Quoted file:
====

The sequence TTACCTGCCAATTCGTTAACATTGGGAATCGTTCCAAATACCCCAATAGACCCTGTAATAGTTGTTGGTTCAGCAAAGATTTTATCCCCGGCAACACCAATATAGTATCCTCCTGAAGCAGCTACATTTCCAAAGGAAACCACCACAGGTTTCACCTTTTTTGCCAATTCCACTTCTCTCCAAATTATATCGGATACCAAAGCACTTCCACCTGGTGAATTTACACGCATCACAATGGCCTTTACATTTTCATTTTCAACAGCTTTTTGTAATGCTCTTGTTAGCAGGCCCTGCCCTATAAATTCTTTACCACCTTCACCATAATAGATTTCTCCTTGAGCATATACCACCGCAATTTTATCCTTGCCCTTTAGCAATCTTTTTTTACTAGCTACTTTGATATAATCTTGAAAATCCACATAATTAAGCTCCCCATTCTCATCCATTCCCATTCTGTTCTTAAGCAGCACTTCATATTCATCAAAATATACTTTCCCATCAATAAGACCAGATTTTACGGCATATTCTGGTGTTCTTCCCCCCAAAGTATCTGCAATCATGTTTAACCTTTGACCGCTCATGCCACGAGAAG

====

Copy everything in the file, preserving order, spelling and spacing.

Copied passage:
The sequence TTACCTGCCAATTCGTTAACATTGGGAATCGTTCCAAATACCCCAATAGACCCTGTAATAGTTGTTGGTTCAGCAAAGATTTTATCCCCGGCAACACCAATATAGTATCCTCCTGAAGCAGCTACATTTCCAAAGGAAACCACCACAGGTTTCACCTTTTTTGCCAATTCCACTTCTCTCCAAATTATATCGGATACCAAAGCACTTCCACCTGGTGAATTTACACGCATCACAATGGCCTTTACATTTTCATTTTCAACAGCTTTTTGTAATGCTCTTGTTAGCAGGCCCTGCCCTATAAATTCTTTACCACCTTCACCATAATAGATTTCTCCTTGAGCATATACCACCGCAATTTTATCCTTGCCCTTTAGCAATCTTTTTTTACTAGCTACTTTGATATAATCTTGAAAATCCACATAATTAAGCTCCCCATTCTCATCCATTCCCATTCTGTTCTTAAGCAGCACTTCATATTCATCAAAATATACTTTCCCATCAATAAGACCAGATTTTACGGCATATTCTGGTGTTCTTCCCCCCAAAGTATCTGCAATCATGTTTAACCTTTGACCGCTCATGCCACGAGAAG